The only thing more beautiful than the red cloth stretched across the cover of Sarah Lesure’s handcrafted book is the swirling font filling up the pages inside. Each page is meticulously crafted to feel luxurious, like an expensive tome tucked on a back shelf in a little book shop. Lesure spends hours making sure each book looks unique and regal, but she has to be careful not to use any specific imagery that could land her in trouble.
That’s because the books Lesure crafts contain works of fanfiction, and she’s found an entire community of avid readers looking to turn their unauthorized digital favorites into physical treats.
Nothing about the process is simple. There are “literally hundreds of moments where I could do something wrong and everything falls to shambles,” Lesure, a student who started bookbinding during a gap year in 2019, told The Verge. Her process includes typesetting, redoing the typesetting, doing that again and again until it’s right, printing, folding, sewing, making the cover, and finally putting it all together.
Fanfiction has traditionally been confined to online sites like Archive of Our Own (AO3) and FanFiction.Net, but some of the most prolific artists within the space have found a way to help people enjoy their favorite titles in new ways: binding the stories into physical novels designed to read better and stand out on bookshelves. The crafts have helped bring some of the most popular unofficial stories set in Harry Potter, Star Wars, and other universes onto shelves where they can sit right alongside their authorized counterparts.
Bookbinding fanfiction has seen an uptick in recent months particularly, thanks to TikTok, according to a number of bookbinders The Verge spoke to. And as new fans come across their work, artists have started opening their DMs to commissions.
One of TikTok and Twitter’s most popular fanfiction bookbinders started out by gifting a physical copy of her favorite work to the original author in March 2020. Known for her intricate detailing, Sam, who goes by @omgreylo on Twitter and TikTok, has since created more than 150 books.
“When I actually started, I worked on the bedroom floor with my infant on the bed and nursery rhymes playing on TV,” Sam told The Verge.
Bookbinding started as a way to pass the time in quarantine for many of the crafters The Verge spoke to, letting them learn a new skill and feel connected at a time when the entire world feels isolating. TikTok is crowded with memes about twenty- and thirty-somethings returning to fanfiction, something they haven’t done in years. Salina Li, an Etsy seller who learned about bookbinding from her older sister, said her “whole life has revolved around Harry Potter,” adding that “everything I could think of doing it is related to it.”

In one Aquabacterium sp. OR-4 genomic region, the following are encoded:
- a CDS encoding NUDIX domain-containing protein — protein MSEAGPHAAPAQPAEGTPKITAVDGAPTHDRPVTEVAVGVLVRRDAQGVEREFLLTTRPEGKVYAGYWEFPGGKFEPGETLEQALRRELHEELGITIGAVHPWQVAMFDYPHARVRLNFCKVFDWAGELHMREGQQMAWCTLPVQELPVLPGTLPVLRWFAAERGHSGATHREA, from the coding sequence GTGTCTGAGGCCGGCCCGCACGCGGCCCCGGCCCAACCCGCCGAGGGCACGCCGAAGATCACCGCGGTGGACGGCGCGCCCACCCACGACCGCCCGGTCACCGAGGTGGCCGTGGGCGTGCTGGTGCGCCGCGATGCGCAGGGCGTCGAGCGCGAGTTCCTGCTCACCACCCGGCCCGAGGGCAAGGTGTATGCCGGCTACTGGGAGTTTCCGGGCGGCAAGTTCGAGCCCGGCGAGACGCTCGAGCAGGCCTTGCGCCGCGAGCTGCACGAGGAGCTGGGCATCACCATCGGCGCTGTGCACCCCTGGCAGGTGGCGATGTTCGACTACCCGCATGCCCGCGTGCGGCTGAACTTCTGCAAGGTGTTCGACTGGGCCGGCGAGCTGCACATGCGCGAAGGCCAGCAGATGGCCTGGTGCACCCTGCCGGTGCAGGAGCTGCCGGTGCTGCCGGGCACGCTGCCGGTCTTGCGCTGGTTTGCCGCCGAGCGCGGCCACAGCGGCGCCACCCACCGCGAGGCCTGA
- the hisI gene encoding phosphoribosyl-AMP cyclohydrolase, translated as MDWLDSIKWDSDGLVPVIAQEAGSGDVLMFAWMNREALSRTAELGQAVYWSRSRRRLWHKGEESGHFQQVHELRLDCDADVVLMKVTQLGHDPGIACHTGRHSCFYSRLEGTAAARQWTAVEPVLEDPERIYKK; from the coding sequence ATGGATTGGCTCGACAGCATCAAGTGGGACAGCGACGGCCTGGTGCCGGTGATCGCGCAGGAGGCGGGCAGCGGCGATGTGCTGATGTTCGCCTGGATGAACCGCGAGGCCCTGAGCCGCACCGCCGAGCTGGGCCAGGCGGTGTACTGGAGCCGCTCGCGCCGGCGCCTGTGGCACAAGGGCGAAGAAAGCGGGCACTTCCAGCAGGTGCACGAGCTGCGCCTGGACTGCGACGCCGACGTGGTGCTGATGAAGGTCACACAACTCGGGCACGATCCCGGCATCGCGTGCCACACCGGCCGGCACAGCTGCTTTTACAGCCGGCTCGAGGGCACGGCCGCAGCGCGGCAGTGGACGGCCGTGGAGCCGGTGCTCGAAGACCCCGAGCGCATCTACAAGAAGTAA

To make every book, creators have to decide on an assortment of physical details, like the margin size and how to start a new chapter. They’ll work with customers to figure out what colors and designs they would like to see in the finished product, and which designs they don’t want at all. It’s as much a business and a science as it is an art.
Different creators hate different parts of the process. Sam loathes the literal printer process; watching the pages come out, making sure that everything looks right and the printer doesn’t run out of ink. Lesure hates typesetting. She relied on DIY videos she found scrounging through YouTube, and nearly came close to quitting the first few times because of the difficulty. Graphic design students learn the skill in school, but without a teacher guiding a newcomer to the art form, like Lesure, it can be a daunting and exhausting task.
When Lesure finally finished her first book, it wasn’t long until her business took off. “I handcrafted the first few books just for my friends, and when we tweeted about it, it quickly picked up traction and random people would come up to me and ask if I’d take commissions,” Lesure told The Verge. “It all snowballed to where I am today — 30 books currently in process and orders up to April.”